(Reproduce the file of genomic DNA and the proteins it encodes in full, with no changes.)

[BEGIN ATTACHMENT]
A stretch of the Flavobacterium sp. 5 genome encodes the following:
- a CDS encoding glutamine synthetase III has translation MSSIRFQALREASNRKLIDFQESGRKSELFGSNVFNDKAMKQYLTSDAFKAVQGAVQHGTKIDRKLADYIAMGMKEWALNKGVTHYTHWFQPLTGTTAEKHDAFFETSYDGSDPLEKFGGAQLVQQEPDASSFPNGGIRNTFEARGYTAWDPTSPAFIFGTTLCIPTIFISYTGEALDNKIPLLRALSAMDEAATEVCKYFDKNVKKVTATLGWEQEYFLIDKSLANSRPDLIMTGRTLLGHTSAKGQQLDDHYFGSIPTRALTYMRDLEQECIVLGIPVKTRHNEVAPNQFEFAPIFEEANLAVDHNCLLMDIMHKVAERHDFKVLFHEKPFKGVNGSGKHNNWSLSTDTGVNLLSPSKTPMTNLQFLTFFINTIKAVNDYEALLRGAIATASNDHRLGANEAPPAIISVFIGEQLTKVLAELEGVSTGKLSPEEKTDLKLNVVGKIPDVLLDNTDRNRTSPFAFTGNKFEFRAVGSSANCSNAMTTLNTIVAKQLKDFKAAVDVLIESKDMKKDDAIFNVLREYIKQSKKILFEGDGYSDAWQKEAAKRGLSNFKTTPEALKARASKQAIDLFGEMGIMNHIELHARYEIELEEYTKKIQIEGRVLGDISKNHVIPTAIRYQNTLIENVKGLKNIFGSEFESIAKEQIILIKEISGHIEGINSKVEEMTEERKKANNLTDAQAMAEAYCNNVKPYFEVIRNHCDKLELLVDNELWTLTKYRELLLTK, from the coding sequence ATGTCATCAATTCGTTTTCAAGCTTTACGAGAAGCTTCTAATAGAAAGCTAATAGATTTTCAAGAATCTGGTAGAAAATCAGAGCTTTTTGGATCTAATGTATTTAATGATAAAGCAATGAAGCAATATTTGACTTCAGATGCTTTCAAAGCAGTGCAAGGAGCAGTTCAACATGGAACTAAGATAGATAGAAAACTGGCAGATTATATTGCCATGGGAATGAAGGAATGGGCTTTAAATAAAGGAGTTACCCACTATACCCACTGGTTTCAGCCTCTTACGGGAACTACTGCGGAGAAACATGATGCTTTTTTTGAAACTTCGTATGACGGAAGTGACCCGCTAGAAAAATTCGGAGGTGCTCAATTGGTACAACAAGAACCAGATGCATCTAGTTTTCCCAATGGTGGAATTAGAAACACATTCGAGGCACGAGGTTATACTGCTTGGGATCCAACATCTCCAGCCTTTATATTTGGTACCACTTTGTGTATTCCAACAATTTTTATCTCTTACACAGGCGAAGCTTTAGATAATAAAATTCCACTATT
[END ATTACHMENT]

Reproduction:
A stretch of the Flavobacterium sp. 5 genome encodes the following:
- a CDS encoding glutamine synthetase III has translation MSSIRFQALREASNRKLIDFQESGRKSELFGSNVFNDKAMKQYLTSDAFKAVQGAVQHGTKIDRKLADYIAMGMKEWALNKGVTHYTHWFQPLTGTTAEKHDAFFETSYDGSDPLEKFGGAQLVQQEPDASSFPNGGIRNTFEARGYTAWDPTSPAFIFGTTLCIPTIFISYTGEALDNKIPLLRALSAMDEAATEVCKYFDKNVKKVTATLGWEQEYFLIDKSLANSRPDLIMTGRTLLGHTSAKGQQLDDHYFGSIPTRALTYMRDLEQECIVLGIPVKTRHNEVAPNQFEFAPIFEEANLAVDHNCLLMDIMHKVAERHDFKVLFHEKPFKGVNGSGKHNNWSLSTDTGVNLLSPSKTPMTNLQFLTFFINTIKAVNDYEALLRGAIATASNDHRLGANEAPPAIISVFIGEQLTKVLAELEGVSTGKLSPEEKTDLKLNVVGKIPDVLLDNTDRNRTSPFAFTGNKFEFRAVGSSANCSNAMTTLNTIVAKQLKDFKAAVDVLIESKDMKKDDAIFNVLREYIKQSKKILFEGDGYSDAWQKEAAKRGLSNFKTTPEALKARASKQAIDLFGEMGIMNHIELHARYEIELEEYTKKIQIEGRVLGDISKNHVIPTAIRYQNTLIENVKGLKNIFGSEFESIAKEQIILIKEISGHIEGINSKVEEMTEERKKANNLTDAQAMAEAYCNNVKPYFEVIRNHCDKLELLVDNELWTLTKYRELLLTK, from the coding sequence ATGTCATCAATTCGTTTTCAAGCTTTACGAGAAGCTTCTAATAGAAAGCTAATAGATTTTCAAGAATCTGGTAGAAAATCAGAGCTTTTTGGATCTAATGTATTTAATGATAAAGCAATGAAGCAATATTTGACTTCAGATGCTTTCAAAGCAGTGCAAGGAGCAGTTCAACATGGAACTAAGATAGATAGAAAACTGGCAGATTATATTGCCATGGGAATGAAGGAATGGGCTTTAAATAAAGGAGTTACCCACTATACCCACTGGTTTCAGCCTCTTACGGGAACTACTGCGGAGAAACATGATGCTTTTTTTGAAACTTCGTATGACGGAAGTGACCCGCTAGAAAAATTCGGAGGTGCTCAATTGGTACAACAAGAACCAGATGCATCTAGTTTTCCCAATGGTGGAATTAGAAACACATTCGAGGCACGAGGTTATACTGCTTGGGATCCAACATCTCCAGCCTTTATATTTGGTACCACTTTGTGTATTCCAACAATTTTTATCTCTTACACAGGCGAAGCTTTAGATAATAAAATTCCACTATT